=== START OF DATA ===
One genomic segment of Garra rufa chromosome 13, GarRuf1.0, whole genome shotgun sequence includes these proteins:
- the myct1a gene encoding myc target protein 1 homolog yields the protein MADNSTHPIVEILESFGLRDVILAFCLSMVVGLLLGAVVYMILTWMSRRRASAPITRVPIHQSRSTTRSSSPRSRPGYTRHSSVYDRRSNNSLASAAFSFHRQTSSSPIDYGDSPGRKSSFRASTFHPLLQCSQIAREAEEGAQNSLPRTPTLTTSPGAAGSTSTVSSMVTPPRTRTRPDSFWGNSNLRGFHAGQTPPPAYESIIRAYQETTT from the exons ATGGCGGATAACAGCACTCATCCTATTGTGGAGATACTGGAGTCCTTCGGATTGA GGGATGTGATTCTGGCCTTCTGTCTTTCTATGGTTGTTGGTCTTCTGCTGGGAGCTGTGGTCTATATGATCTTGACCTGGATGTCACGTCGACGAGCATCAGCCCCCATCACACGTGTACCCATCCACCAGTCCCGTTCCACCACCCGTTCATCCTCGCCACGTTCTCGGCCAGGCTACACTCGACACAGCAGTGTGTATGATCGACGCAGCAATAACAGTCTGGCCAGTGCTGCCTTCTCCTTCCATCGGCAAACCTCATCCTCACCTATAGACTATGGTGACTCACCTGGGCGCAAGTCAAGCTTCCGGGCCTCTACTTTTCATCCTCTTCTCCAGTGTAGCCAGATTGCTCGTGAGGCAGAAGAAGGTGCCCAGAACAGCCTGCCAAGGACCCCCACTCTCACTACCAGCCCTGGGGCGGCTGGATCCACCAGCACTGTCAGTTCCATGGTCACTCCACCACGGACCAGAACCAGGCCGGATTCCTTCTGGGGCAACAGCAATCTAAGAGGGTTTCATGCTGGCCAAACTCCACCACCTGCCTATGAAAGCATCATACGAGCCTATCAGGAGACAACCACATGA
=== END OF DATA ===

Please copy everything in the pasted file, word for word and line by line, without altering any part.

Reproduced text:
One genomic segment of Garra rufa chromosome 13, GarRuf1.0, whole genome shotgun sequence includes these proteins:
- the myct1a gene encoding myc target protein 1 homolog yields the protein MADNSTHPIVEILESFGLRDVILAFCLSMVVGLLLGAVVYMILTWMSRRRASAPITRVPIHQSRSTTRSSSPRSRPGYTRHSSVYDRRSNNSLASAAFSFHRQTSSSPIDYGDSPGRKSSFRASTFHPLLQCSQIAREAEEGAQNSLPRTPTLTTSPGAAGSTSTVSSMVTPPRTRTRPDSFWGNSNLRGFHAGQTPPPAYESIIRAYQETTT from the exons ATGGCGGATAACAGCACTCATCCTATTGTGGAGATACTGGAGTCCTTCGGATTGA GGGATGTGATTCTGGCCTTCTGTCTTTCTATGGTTGTTGGTCTTCTGCTGGGAGCTGTGGTCTATATGATCTTGACCTGGATGTCACGTCGACGAGCATCAGCCCCCATCACACGTGTACCCATCCACCAGTCCCGTTCCACCACCCGTTCATCCTCGCCACGTTCTCGGCCAGGCTACACTCGACACAGCAGTGTGTATGATCGACGCAGCAATAACAGTCTGGCCAGTGCTGCCTTCTCCTTCCATCGGCAAACCTCATCCTCACCTATAGACTATGGTGACTCACCTGGGCGCAAGTCAAGCTTCCGGGCCTCTACTTTTCATCCTCTTCTCCAGTGTAGCCAGATTGCTCGTGAGGCAGAAGAAGGTGCCCAGAACAGCCTGCCAAGGACCCCCACTCTCACTACCAGCCCTGGGGCGGCTGGATCCACCAGCACTGTCAGTTCCATGGTCACTCCACCACGGACCAGAACCAGGCCGGATTCCTTCTGGGGCAACAGCAATCTAAGAGGGTTTCATGCTGGCCAAACTCCACCACCTGCCTATGAAAGCATCATACGAGCCTATCAGGAGACAACCACATGA